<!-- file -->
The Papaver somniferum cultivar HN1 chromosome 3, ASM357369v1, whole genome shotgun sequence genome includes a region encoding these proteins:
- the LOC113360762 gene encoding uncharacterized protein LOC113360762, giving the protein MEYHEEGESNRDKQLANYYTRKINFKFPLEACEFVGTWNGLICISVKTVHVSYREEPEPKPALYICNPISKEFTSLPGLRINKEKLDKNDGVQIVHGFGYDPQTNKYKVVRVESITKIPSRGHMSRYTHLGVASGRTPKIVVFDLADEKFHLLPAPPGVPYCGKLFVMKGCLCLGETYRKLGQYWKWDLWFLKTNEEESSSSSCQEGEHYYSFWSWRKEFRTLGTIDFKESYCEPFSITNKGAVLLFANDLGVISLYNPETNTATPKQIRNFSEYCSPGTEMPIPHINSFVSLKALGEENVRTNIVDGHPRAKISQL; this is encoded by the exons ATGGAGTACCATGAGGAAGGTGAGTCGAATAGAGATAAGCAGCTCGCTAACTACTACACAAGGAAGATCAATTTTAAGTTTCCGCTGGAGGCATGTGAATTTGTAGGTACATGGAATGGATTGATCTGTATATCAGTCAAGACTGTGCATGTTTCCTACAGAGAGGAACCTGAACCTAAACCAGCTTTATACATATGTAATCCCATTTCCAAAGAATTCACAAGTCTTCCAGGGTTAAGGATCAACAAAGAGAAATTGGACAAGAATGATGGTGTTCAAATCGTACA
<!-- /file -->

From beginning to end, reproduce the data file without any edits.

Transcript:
The Papaver somniferum cultivar HN1 chromosome 3, ASM357369v1, whole genome shotgun sequence genome includes a region encoding these proteins:
- the LOC113360762 gene encoding uncharacterized protein LOC113360762, giving the protein MEYHEEGESNRDKQLANYYTRKINFKFPLEACEFVGTWNGLICISVKTVHVSYREEPEPKPALYICNPISKEFTSLPGLRINKEKLDKNDGVQIVHGFGYDPQTNKYKVVRVESITKIPSRGHMSRYTHLGVASGRTPKIVVFDLADEKFHLLPAPPGVPYCGKLFVMKGCLCLGETYRKLGQYWKWDLWFLKTNEEESSSSSCQEGEHYYSFWSWRKEFRTLGTIDFKESYCEPFSITNKGAVLLFANDLGVISLYNPETNTATPKQIRNFSEYCSPGTEMPIPHINSFVSLKALGEENVRTNIVDGHPRAKISQL; this is encoded by the exons ATGGAGTACCATGAGGAAGGTGAGTCGAATAGAGATAAGCAGCTCGCTAACTACTACACAAGGAAGATCAATTTTAAGTTTCCGCTGGAGGCATGTGAATTTGTAGGTACATGGAATGGATTGATCTGTATATCAGTCAAGACTGTGCATGTTTCCTACAGAGAGGAACCTGAACCTAAACCAGCTTTATACATATGTAATCCCATTTCCAAAGAATTCACAAGTCTTCCAGGGTTAAGGATCAACAAAGAGAAATTGGACAAGAATGATGGTGTTCAAATCGTACA